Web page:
Diana Al-Hadid (b. 1981) received a BFA in sculpture and a BA in art history from Kent State University (2003) and an MFA in sculpture from Virginia Commonwealth University (2005). Her work has been featured across Asia, Europe, and the United States, including exhibitions in Madison Square Park Conservancy, New York; San Jose Museum of Art, California; The NYUAD Art Gallery, Abu Dhabi, UAE; Musèe Granet, France; Federica Schiavo Gallery, Italy; Galerie Isa, India, and Toshodaiji Temple, Japan. She is a United States Artists Rockefeller Fellow, and has been awarded grants by the Pollock-Krasner Foundation and the Louis Comfort Tiffany Foundation. She was awarded the Pollock-Krasner Foundation Grant in 2007; the Louis Comfort Tiffany Foundation Grant in 2009; was named a United States Artists Rockefeller Fellow in 2009; and, awarded the Joan Mitchell Foundation Grant for Painters and Sculptors in 2011 among other awards. She was also a Jameel Sculpture Commission Finalist at the Victoria and Albert Museum in London, England, last year.
Diana Al-Hadid: Sublimations is a partnership between the Frist Art Museum and Cheekwood Estate & Gardens. A previous iteration of the exhibition, Diana Al-Hadid: Delirious Matter, was commissioned and presented in 2018 by Madison Square Park Conservancy, New York. Delirious Matter was supported in part by an award from the National Endowment for the Arts. Substantial exhibition support for Delirious Matter is provided by Marianne Boesky Gallery, Stacey Goergen, and Showman Fabricators.
The Frist Art Museum gratefully acknowledges the support of the Friends of Contemporary Art.
This exhibition is supported in part by the Metro Nashville Arts Commission, the Tennessee Arts Commission, and the National Endowment for the Arts.
About the Frist Art Museum
Accredited by the American Alliance of Museums, the Frist Art Museum is a 501(c)(3) nonprofit art exhibition center dedicated to presenting and originating high-quality exhibitions with related educational programs and community outreach activities. Located at 919 Broadway in downtown Nashville, Tenn., the Frist Art Museum offers the finest visual art from local, regional, national, and international sources in exhibitions that inspire people through art to look at their world in new ways. The Frist Art Museum’s Martin ArtQuest Gallery® features interactive stations relating to Frist Art Museum exhibitions. Information on accessibility can be found at FristArtMuseum.org/accessibility. Gallery admission is free for visitors 18 and younger and for members; $15 for adults; $10 for seniors and college students with ID; and $8 for military. College students are admitted free Thursday and Friday evenings (with the exception of Frist Fridays), 5:00–9:00 p.m. Groups of 10 or more can receive discounts with advance reservations by calling 615.744.3247. The galleries, café, and gift shop are open seven days a week: Mondays through Wednesdays, and Saturdays, 10:00 a.m.–5:30 p.m.; Thursdays and Fridays, 10:00 a.m.–9:00 p.m.; and Sundays, 1:00–5:30 p.m., with the café opening at noon. For additional information, call 615.244.3340 or visit FristArtMuseum.org.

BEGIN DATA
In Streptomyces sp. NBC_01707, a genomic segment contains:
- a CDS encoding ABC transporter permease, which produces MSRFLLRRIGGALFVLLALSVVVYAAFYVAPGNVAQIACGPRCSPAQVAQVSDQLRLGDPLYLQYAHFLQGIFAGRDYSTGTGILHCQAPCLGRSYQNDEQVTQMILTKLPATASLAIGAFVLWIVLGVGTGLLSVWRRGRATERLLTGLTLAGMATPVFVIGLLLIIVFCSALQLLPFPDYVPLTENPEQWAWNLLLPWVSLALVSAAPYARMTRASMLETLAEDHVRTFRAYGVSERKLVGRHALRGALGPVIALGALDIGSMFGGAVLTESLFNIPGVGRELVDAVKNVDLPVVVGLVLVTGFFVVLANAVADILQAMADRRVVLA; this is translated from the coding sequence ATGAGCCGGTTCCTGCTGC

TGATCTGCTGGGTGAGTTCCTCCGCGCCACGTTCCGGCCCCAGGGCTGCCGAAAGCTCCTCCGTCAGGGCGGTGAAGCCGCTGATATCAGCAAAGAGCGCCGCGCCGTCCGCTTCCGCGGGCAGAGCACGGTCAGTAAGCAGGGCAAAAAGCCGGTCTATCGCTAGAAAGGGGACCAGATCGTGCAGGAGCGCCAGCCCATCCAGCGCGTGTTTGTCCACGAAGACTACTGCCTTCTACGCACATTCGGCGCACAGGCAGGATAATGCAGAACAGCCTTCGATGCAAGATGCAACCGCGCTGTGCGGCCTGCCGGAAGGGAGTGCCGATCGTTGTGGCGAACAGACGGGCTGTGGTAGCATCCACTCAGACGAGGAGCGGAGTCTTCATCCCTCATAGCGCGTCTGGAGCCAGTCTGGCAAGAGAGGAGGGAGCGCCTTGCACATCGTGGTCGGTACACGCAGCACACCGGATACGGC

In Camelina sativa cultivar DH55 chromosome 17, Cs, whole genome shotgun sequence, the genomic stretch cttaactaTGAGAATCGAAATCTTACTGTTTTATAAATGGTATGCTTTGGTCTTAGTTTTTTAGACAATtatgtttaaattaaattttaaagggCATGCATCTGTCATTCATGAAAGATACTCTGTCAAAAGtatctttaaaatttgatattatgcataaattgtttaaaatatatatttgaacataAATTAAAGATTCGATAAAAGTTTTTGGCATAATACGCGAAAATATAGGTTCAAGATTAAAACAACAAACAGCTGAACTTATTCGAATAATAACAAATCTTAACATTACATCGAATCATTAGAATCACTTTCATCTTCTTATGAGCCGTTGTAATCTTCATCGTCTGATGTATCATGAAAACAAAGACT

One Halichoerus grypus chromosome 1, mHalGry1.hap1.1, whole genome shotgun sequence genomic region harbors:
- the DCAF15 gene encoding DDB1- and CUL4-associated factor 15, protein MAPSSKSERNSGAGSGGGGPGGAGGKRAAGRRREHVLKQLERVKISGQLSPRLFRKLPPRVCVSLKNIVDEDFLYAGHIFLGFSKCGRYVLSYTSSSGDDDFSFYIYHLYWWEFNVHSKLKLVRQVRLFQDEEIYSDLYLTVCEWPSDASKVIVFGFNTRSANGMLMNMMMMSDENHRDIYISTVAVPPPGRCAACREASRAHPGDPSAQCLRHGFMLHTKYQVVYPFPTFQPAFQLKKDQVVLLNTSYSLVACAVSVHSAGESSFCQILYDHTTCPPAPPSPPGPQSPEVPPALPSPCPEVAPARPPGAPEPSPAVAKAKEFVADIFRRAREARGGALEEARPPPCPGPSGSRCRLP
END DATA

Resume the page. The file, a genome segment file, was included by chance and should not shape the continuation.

Cheekwood is a 55-acre American Country Place Era estate in Nashville, Tennessee. Built in 1929 by the Cheek family who amassed their fortune through the Maxwell House Coffee business, the estate was gifted and opened as a public institution in 1960. Today, it features 12 distinct gardens, a woodland sculpture trail, an 8,000-piece permanent art collection, and Georgian-style Mansion with historically furnished rooms and galleries. Over 225,000 visitors come to Cheekwood annually for year-round seasonal festivals, world-class art exhibitions, breathtaking gardens, and educational and public programs for all ages. A member of the American Public Gardens Association, Cheekwood is accredited by the American Alliance of Museums and is on the National Register of Historic Places. Its mission is to preserve Cheekwood as an historical landmark where beauty and excellence in art and horticulture stimulate the mind and nurture the spirit. For more information about Cheekwood, visit www.cheekwood.org.